Rhizomes of zoysiagrass (Zoysia spp.) were subjected to controlled freezing tests in Jan. and Mar. 1993 and 1994 to determine their low-temperature tolerance. In 1994, `Belair', `Korean `Common', `Meyer', and `TGS-W10' rhizomes survived temperatures as low as -18 °C, while rhizomes of `Sunburst' survived -14 °C. `Cavalier', `Crowne', `Palisades', `Emerald', and `El Toro' were killed at -10 °C or warmer temperatures. Entries surviving exposure to -14 to -18 °C in 1994 controlled freezing tests received post-winter survival ratings in the field of 6.7 to 8.7 (9 = 100% green). Entries killed at higher freezing test temperatures were slower to recover after winter in the field, with ratings of 2.0 to 3.0. Shoot number produced after freezing was a better measurement for assessing low temperature tolerance than was shoot mass. Controlled freezing tests, using regrowth as a measure of hardiness, appear to be useful for identifying low temperature tolerance of zoysiagrasses in the early years of a field study.
Zoysiagrass rhizomes were sampled at various intervals, from October through March, to determine their susceptibility to low-temperature injury. Five-node rhizome sections of the following genotypes were subjected to sub-freezing temperatures at each date: `Belair', `DAL 8507', `El Toro', `Emerald', `Korean Common', and `Meyer'. Rhizome sections of each cultivar were wrapped in moistened cheesecloth, enclosed in aluminum foil, and placed in a freezing chamber at –2C. After 2 h at –2C, samples then were cooled at 1C/h to temperatures estimated to result in tissue injury. Fifteen rhizomes of each genotype were removed from the chamber at each test temperature. After thawing for 12 h, rhizomes were planted and regrown in a growth chamber at 34C day/28C night for 4 weeks. In the freezing test conducted on 12 Oct. 1994, rhizomes of `Meyer' and `Emerald' had greater shoot regrowth than those of `El Toro' after exposure to –6C. The only rhizomes that produced shoot growth after exposure to –8C were those of `Korean common', `Meyer' and `Belair'.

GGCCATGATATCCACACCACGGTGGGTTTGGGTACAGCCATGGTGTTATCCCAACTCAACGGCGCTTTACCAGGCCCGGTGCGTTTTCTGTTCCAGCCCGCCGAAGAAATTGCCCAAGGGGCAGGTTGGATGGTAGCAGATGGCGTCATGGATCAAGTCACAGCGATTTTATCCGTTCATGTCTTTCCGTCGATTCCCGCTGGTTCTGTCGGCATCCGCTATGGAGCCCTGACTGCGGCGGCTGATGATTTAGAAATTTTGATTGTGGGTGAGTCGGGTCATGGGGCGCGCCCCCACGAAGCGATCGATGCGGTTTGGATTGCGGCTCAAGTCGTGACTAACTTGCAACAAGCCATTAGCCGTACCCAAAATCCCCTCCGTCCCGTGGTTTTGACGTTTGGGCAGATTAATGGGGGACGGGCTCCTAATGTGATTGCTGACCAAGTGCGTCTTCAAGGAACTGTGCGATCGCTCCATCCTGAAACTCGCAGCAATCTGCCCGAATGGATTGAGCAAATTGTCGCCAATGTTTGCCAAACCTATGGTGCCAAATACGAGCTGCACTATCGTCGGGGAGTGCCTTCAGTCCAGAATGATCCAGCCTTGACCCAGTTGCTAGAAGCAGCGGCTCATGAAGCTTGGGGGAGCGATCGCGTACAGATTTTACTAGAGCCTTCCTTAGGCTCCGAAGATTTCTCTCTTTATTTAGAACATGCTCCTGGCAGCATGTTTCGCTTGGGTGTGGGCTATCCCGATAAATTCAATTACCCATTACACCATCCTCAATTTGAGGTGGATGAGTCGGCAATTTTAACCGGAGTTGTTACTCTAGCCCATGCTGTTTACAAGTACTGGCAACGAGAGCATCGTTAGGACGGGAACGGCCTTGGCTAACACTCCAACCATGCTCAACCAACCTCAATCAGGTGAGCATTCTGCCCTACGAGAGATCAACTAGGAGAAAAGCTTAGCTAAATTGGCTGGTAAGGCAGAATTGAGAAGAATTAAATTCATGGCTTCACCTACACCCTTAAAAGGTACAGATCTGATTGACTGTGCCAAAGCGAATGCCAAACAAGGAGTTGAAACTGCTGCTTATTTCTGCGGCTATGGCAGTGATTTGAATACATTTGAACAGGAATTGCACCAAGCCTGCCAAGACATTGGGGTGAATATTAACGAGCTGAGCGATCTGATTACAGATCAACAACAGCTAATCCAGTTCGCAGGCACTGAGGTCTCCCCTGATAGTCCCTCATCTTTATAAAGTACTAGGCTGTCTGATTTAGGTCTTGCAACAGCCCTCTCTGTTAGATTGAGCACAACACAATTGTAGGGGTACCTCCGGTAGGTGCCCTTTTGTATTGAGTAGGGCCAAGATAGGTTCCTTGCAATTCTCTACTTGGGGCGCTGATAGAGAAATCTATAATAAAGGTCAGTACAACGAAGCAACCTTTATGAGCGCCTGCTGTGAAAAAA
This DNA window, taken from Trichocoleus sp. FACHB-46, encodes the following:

The objective of the present study was to characterize the diversity of 15 Festuca rubra accessions collected from northern Spain on the basis of amplified fragment length polymorphism (AFLP) and flow cytometry variation. Additionally, all accessions along with the cultivar Wilma (Festuca nigrescens ssp. nigrescens) were evaluated for susceptibility to one isolate of dollar spot fungus (Sclerotinia homoeocarpa F.T. Bennett) collected in Asturias. Five AFLP primer combinations of EcoRI and MseI produced 980 bands; 82.3% were polymorphic and used for analysis. The best combination of primers was EcoRI-AGC+MseI-CAG, because these displayed the highest degree of polymorphism. Jaccard's similarity coefficients between accessions varied from 0.30 to 0.63 and revealed low genetic similarity. Both the unweighted pair group method with arithmetic mean dendrogram and principal coordinate analysis distinguished two groups of accessions. Genetic variability in these accessions was not related to the geographic origin or to the agronomic data. Three accessions exhibited moderate resistance to dollar spot disease and may be valuable parent material for introducing this resistance in other susceptible cultivars.